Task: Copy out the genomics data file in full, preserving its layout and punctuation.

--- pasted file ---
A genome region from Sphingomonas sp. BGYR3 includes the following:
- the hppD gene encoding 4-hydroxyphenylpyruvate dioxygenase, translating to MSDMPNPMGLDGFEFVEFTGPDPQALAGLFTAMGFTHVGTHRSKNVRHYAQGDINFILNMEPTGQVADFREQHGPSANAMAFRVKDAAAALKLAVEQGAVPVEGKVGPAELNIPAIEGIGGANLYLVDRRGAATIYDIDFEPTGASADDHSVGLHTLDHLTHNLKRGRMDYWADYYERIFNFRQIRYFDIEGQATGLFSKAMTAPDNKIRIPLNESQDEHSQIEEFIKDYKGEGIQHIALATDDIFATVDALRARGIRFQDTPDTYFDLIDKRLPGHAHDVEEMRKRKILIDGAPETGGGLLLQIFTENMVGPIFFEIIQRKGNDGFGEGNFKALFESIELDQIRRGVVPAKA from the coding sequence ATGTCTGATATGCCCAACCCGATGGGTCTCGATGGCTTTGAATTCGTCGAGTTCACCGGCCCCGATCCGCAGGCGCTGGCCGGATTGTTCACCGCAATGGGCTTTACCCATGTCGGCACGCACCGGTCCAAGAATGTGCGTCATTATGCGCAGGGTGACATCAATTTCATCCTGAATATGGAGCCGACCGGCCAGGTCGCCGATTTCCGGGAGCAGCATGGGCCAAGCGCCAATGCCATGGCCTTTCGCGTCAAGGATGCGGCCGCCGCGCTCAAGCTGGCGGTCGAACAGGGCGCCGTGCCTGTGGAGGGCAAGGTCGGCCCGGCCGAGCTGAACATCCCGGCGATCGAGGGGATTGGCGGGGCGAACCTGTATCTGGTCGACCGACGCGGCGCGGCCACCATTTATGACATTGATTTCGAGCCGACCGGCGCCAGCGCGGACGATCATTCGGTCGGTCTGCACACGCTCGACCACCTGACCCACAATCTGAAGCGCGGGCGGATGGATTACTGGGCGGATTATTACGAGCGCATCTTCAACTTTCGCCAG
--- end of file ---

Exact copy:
A genome region from Sphingomonas sp. BGYR3 includes the following:
- the hppD gene encoding 4-hydroxyphenylpyruvate dioxygenase, translating to MSDMPNPMGLDGFEFVEFTGPDPQALAGLFTAMGFTHVGTHRSKNVRHYAQGDINFILNMEPTGQVADFREQHGPSANAMAFRVKDAAAALKLAVEQGAVPVEGKVGPAELNIPAIEGIGGANLYLVDRRGAATIYDIDFEPTGASADDHSVGLHTLDHLTHNLKRGRMDYWADYYERIFNFRQIRYFDIEGQATGLFSKAMTAPDNKIRIPLNESQDEHSQIEEFIKDYKGEGIQHIALATDDIFATVDALRARGIRFQDTPDTYFDLIDKRLPGHAHDVEEMRKRKILIDGAPETGGGLLLQIFTENMVGPIFFEIIQRKGNDGFGEGNFKALFESIELDQIRRGVVPAKA from the coding sequence ATGTCTGATATGCCCAACCCGATGGGTCTCGATGGCTTTGAATTCGTCGAGTTCACCGGCCCCGATCCGCAGGCGCTGGCCGGATTGTTCACCGCAATGGGCTTTACCCATGTCGGCACGCACCGGTCCAAGAATGTGCGTCATTATGCGCAGGGTGACATCAATTTCATCCTGAATATGGAGCCGACCGGCCAGGTCGCCGATTTCCGGGAGCAGCATGGGCCAAGCGCCAATGCCATGGCCTTTCGCGTCAAGGATGCGGCCGCCGCGCTCAAGCTGGCGGTCGAACAGGGCGCCGTGCCTGTGGAGGGCAAGGTCGGCCCGGCCGAGCTGAACATCCCGGCGATCGAGGGGATTGGCGGGGCGAACCTGTATCTGGTCGACCGACGCGGCGCGGCCACCATTTATGACATTGATTTCGAGCCGACCGGCGCCAGCGCGGACGATCATTCGGTCGGTCTGCACACGCTCGACCACCTGACCCACAATCTGAAGCGCGGGCGGATGGATTACTGGGCGGATTATTACGAGCGCATCTTCAACTTTCGCCAG